Asian/Pacific Islander American Heritage Month: Stories from our community

Recognizing the diversity of experiences members of our college community and their families have faced is part of understanding who they are. Stories like the ones shared today and throughout the rest of Asian/Pacific American Heritage Month are meant to educate and inspire in a way that creates an understanding of the challenges they and their families have faced. Today’s message features the stories of a couple students and the adversities their families faced.

Nathan Uk
The Cambodian Genocide at the hands of the Khmer Rouge resulted in the deaths of 1.5-3 million Cambodians. It’s unbelievable that this horrific loss of life led to the eventual immigration of my mother and father from their tropical home country to the wintry state of Minnesota.

A tree at the site of the infamous killing fields of Cambodia.
A tree at the site of the infamous killing fields of Cambodia.

After the Khmer Rouge seized power in Cambodia, they forced millions of their people to relocate to labor camps. It was at one of these camps where my dad at the age of 18 was forced to become the head of his family after my grandfather was executed for disobedience. In contrast to his larger stature now, my dad and his family were malnourished and starving due to the conditions of these labor camps. The continued executions, physical punishment, and poor quality of living led to the deaths of countless Cambodians including much of my father’s family and friends. Warring between a multitude of powers including Cambodian communists, China, Vietnam, and the United States featured Southeast Asia as the battleground for the bloodiest war in modern times. This warring kept my dad and his family stuck in these labor camps until the Communist Cambodian occupation of the country had ceased. Afterward, they were able to escape to Thailand and later to the United States as refugees.

My family faced continued adversity upon arriving in the United States. My dad and much of his family did not speak English. However, this did not stop them from accomplishing their dreams and giving me the privileged life that I have today. While going to college for his associate degree at night, my dad worked 70-80-hour work weeks just to make ends meet. He describes having to beg for minimum-wage jobs due to his lack of education and was often forced to take lower compensation. Throughout his career, he continued to face blatant racism and inevitably people even incorrectly attributed his eventual success to his refugee status and the “hand-outs” he received. Nowadays, he lounges around and enjoys his life to the fullest. It’s hard to believe what my family has been through and where they come from. I believe that my family and millions of other individuals of the AAPI population have demonstrated the tremendous amount of adversity we have all had to overcome.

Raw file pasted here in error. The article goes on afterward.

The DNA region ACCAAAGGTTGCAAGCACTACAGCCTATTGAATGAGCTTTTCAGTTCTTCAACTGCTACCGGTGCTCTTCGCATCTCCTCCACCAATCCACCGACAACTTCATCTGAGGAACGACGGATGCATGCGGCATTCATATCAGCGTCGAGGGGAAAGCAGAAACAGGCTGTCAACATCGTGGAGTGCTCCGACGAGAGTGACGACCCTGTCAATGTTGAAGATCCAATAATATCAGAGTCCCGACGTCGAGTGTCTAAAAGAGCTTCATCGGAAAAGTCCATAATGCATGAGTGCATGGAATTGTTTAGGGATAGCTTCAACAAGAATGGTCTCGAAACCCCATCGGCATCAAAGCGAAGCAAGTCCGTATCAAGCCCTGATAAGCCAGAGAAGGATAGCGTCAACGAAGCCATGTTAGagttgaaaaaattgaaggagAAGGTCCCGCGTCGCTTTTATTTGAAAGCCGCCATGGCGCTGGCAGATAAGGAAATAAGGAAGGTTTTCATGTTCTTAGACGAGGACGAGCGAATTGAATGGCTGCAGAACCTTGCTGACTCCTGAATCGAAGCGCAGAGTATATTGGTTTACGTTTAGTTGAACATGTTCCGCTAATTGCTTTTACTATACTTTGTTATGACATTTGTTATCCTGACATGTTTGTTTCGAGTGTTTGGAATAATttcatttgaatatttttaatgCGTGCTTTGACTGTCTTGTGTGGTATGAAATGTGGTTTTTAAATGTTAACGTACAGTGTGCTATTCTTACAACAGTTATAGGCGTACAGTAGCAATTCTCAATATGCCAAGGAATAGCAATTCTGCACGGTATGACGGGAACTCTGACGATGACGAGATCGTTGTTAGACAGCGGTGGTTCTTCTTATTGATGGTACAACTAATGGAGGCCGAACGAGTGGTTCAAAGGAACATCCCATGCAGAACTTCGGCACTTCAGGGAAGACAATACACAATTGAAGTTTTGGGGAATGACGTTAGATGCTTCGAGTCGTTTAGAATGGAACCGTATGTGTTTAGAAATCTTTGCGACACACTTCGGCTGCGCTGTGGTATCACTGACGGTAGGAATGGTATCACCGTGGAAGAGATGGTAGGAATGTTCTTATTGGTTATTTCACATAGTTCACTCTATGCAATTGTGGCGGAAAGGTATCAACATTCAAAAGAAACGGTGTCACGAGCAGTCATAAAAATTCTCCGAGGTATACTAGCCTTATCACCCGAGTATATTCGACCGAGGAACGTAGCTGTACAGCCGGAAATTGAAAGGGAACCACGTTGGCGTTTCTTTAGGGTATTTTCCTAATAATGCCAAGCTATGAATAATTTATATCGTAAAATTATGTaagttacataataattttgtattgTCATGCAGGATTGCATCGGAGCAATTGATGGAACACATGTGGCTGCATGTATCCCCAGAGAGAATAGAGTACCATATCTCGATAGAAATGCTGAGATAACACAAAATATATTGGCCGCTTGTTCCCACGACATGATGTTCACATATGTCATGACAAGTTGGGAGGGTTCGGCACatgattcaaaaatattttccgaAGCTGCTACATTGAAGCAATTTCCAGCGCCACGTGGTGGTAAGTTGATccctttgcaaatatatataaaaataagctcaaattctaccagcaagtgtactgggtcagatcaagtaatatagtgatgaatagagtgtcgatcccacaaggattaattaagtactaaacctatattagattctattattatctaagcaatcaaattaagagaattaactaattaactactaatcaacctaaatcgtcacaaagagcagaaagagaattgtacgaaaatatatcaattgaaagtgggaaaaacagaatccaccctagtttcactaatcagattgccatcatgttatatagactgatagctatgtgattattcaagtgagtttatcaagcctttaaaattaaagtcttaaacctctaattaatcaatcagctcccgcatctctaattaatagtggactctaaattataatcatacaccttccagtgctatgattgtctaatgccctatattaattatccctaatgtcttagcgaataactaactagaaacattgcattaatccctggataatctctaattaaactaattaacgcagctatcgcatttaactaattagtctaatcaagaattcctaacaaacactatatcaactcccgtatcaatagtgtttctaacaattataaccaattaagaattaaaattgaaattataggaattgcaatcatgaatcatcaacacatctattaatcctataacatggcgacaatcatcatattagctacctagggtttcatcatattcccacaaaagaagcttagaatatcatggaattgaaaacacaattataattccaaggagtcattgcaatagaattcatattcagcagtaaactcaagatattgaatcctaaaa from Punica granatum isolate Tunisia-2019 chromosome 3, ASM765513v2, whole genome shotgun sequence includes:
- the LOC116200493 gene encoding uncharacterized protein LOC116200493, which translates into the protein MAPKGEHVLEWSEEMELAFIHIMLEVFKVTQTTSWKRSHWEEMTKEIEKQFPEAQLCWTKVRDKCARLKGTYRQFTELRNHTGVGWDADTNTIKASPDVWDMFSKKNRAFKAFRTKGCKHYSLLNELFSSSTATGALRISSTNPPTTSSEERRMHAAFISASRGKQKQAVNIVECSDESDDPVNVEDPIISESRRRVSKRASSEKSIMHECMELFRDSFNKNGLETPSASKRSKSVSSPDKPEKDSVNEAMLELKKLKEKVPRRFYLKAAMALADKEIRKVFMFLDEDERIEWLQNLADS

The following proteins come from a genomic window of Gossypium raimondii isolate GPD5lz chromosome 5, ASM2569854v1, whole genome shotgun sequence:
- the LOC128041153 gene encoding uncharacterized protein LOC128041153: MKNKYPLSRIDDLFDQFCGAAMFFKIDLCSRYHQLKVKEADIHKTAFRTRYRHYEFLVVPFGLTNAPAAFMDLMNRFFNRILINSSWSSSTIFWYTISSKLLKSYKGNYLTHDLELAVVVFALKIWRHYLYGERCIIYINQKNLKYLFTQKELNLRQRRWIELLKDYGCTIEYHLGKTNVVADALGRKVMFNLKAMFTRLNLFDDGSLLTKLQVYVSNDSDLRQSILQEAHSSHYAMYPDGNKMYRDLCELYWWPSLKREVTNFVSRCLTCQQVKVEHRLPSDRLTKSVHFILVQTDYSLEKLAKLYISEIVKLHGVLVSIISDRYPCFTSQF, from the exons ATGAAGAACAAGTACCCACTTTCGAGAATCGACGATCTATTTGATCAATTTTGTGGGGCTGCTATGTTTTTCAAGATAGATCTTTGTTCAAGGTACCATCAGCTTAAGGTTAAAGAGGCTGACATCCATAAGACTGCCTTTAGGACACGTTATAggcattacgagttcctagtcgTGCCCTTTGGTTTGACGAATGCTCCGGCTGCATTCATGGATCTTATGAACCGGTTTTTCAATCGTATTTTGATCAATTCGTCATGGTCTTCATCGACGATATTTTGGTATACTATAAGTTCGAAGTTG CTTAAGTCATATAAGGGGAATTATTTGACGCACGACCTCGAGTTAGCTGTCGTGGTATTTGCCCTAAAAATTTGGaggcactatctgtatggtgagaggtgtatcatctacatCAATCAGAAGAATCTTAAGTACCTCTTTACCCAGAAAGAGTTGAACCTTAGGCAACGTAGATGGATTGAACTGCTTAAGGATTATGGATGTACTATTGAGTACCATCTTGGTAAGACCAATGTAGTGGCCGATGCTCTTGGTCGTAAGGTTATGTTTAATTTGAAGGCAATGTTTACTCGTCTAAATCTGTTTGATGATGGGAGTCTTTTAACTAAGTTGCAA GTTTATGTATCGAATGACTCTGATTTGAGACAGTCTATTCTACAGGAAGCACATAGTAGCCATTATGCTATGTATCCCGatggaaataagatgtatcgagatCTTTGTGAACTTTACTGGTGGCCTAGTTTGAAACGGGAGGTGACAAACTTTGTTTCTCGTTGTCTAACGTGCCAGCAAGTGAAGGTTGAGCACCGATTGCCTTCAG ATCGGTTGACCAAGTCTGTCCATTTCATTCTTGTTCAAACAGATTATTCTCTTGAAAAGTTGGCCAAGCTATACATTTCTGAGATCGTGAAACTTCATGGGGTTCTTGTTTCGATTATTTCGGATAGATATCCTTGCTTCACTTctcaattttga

Julianne Tieu
Growing up in the United States with both parents being Vietnamese, I have wandered through life knowing that I am a unique mix of cultures. I am American and Vietnamese and I think it is important to understand that it is possible to have two different countries as part of your identity. Whether you don’t speak the language of one country as well as the other or have only visited one and grew up in the other country for most of your life, you can feel connected to the roots  of your cultural experience. The journey to how you have become who you are is so much more than the labels and categories often used to identify you.

Julianne Tieu and her mother wearing traditional Vietnamese clothing, áo dài.
Julianne Tieu and her mother wearing traditional Vietnamese clothing, áo dài.

I am the child of courageous and steadfast parents who escaped southern Vietnam as refugees in their early twenties after the Vietnam War. They forgoed [sic] their homeland to find a better one for their family. They nearly lost one of my older sisters when hiding at the bottom of a boat as they made their way to a refugee camp in Thailand. They had to be separated for over a year when my father had to establish housing and employment  in the United States before my mother and sisters could join him. Hardship didn't end when they arrived in this new country either. My parents navigated through a foreign environment without understanding the major language and lacking the strong community they once knew. They worked several jobs seven days a week with little to no breaks to support our family. They couldn’t see their parents, my grandparents, for years before they could sponsor them to come over. They had to build new lives from nothing whilst enduring senseless discrimination. Their tenacity to survive and thrive allowed me to be. I am here today because they persevered. My accomplishments are a testament to the sacrifices they made in their youth. I am forever grateful for the strength and opportunities they passed onto me. I have faced prejudice and learned to use my voice to fight against it because of them. I have blossomed into a skilled, compassionate person because of them. I have a full life ahead of me because of them.

They are a part of the foundation of who I am and I cannot be more proud.

While each person’s journey is different, it’s important to remain open to having unbiased and inclusive conversations. Thank you to Nathan and Julieanne for sharing these stories. Being an inclusive community starts with getting to know each other and what we and our families have faced. Think about sharing your story with those around you and invite them to share theirs with you.